As a child, did you ever play the game telephone? It starts when one person whispers something into another person’s ear and then the message is passed on from person to person. At the end, the message is completely different from what was first whispered. We see this a lot in real life. Unless a person experiences something for themselves, they typically align themselves with what they’ve heard from others!Read More
Major advances in technology over the last three decades have significantly changed how we communicate with each other, especially through the Internet. Today, children are surrounded by technology. From a young age, most learn about how to use the Internet and end up more tech-savvy than many of the adults in their lives. However, being tech-savvy and knowing how to use the Internet doesn’t always mean that children understand how to stay safe online.Read More
Blended learning is helping to unshackle schools from the one-teacher one-classroom model and usher in more creative and diverse instructional approaches. Beyond just restructuring the classroom, blended-learning models are starting to open up new connections and diversify students’ networks. This has huge potential to address not just achievement gaps, but opportunity gaps.Read More
Many of today’s veteran teachers are a part of the generations that grew up without smartphones or Wi-Fi. We learned in classrooms where the overhead projector was cutting-edge technology.Read More
Online learning has come a long way since its early champions saw it as a supplement to classroom learning.Read More
As online learning and digital applications expand into almost every aspect of a student’s education and as fully online, blended, and supplemental online course programs continue to expand, state departments and school districts must consider how implementation of this wide range of digital options impacts equity in educational opportunities for families and students with disabilities.Read More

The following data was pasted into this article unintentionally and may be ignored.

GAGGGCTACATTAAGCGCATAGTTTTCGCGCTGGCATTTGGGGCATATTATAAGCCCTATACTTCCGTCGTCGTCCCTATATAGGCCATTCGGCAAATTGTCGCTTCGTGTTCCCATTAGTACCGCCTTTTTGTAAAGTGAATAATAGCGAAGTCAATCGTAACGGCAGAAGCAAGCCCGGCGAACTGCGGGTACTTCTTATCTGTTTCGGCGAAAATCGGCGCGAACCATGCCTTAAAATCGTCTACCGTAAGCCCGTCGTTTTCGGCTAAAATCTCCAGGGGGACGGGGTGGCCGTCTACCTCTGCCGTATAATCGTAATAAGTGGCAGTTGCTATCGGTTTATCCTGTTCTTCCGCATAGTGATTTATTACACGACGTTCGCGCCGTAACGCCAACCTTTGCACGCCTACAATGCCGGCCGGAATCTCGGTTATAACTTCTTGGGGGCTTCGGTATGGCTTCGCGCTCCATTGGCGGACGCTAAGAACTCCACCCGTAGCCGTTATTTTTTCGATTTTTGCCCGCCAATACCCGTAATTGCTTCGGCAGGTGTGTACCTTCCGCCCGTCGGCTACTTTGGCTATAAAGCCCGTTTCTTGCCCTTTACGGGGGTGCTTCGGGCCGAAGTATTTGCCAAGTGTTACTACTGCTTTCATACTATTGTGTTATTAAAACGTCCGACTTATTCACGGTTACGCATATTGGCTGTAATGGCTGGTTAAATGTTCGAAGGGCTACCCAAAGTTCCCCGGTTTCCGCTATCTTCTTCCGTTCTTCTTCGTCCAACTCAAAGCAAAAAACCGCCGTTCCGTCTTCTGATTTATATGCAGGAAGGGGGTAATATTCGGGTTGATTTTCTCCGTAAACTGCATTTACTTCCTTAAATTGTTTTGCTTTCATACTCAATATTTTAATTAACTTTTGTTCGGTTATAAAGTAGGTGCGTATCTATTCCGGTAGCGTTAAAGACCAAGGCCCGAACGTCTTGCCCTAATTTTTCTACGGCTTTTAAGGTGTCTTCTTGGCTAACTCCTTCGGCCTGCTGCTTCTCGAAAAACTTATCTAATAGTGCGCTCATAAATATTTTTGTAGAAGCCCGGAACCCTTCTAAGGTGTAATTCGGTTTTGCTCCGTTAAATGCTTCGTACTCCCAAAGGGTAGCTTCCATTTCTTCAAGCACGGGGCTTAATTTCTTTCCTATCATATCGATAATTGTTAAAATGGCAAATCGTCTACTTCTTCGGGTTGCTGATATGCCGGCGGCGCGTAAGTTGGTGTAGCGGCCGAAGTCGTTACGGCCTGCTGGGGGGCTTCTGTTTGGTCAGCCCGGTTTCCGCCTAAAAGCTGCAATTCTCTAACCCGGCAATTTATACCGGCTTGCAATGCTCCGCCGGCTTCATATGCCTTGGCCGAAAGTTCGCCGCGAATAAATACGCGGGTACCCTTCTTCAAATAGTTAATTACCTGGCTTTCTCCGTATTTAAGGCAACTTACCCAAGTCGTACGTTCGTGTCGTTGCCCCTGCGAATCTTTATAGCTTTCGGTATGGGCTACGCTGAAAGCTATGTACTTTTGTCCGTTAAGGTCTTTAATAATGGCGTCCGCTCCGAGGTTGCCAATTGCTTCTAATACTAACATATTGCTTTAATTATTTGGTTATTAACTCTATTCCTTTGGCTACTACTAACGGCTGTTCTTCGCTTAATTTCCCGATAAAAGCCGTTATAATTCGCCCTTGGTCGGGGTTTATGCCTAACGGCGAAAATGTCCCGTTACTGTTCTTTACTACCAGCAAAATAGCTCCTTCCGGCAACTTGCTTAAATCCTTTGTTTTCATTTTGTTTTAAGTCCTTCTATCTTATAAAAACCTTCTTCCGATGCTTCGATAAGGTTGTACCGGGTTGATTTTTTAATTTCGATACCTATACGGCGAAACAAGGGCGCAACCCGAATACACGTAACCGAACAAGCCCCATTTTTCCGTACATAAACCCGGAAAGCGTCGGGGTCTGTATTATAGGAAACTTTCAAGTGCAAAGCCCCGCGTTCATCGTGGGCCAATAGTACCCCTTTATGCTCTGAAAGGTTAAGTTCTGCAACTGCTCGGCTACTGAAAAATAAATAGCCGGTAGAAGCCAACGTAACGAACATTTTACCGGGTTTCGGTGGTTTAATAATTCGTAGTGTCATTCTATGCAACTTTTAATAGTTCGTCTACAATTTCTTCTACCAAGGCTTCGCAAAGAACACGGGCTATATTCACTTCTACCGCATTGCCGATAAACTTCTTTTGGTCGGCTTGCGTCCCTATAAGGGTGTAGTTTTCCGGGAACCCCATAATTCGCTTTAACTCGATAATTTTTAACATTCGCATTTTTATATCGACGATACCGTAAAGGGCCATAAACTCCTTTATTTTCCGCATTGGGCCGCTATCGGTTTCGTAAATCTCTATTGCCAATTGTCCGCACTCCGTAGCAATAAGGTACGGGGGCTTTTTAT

In an effort led by Quality Matters (QM) and the Virtual Learning Leadership Alliance (VLLA), the National Standards for Quality Online Programs and National Standards for Quality Online Teaching were released earlier this week.Read More
As virtual education continues to grow, more parents are faced with the decision of whether or not to enroll their child in an online course.Read More
Shiny new technologies can capture well-meaning educators like insects in amber, but the evidence is clear that digital learning can improve student opportunities and outcomes. The key is building the basic foundation of understanding and planning.Read More
If you’re not familiar with the Gartner hype cycle, you should be, because it provides a useful framework for thinking about the excitement/puff/hysteria that seems to accompany so much technology in education. The cycle diagram shows expectations rapidly rising after a new innovation is introduced, followed by an equally fast fall into the “trough of disillusionment.”Read More
Honestly, both my conversation with and subsequent column in The Hechinger Report may have focused more on the difficulty of research and educational innovation, and not enough on the importance of building an evidence base. Evidence is the only way to determine which innovations are promising and effective, and integrating evidence helps prevent practitioners from implementing ineffective ideas, like the 1 development project found to have statistically negative effects in the i3 evaluation.Read More
Introducing technology into the classroom requires accommodating changes to a school’s curriculum. When technology is implemented it represents a shift away from traditional methods of teaching; we must realize that not all teachers have the facility to commit, engage, and leverage technology effectively.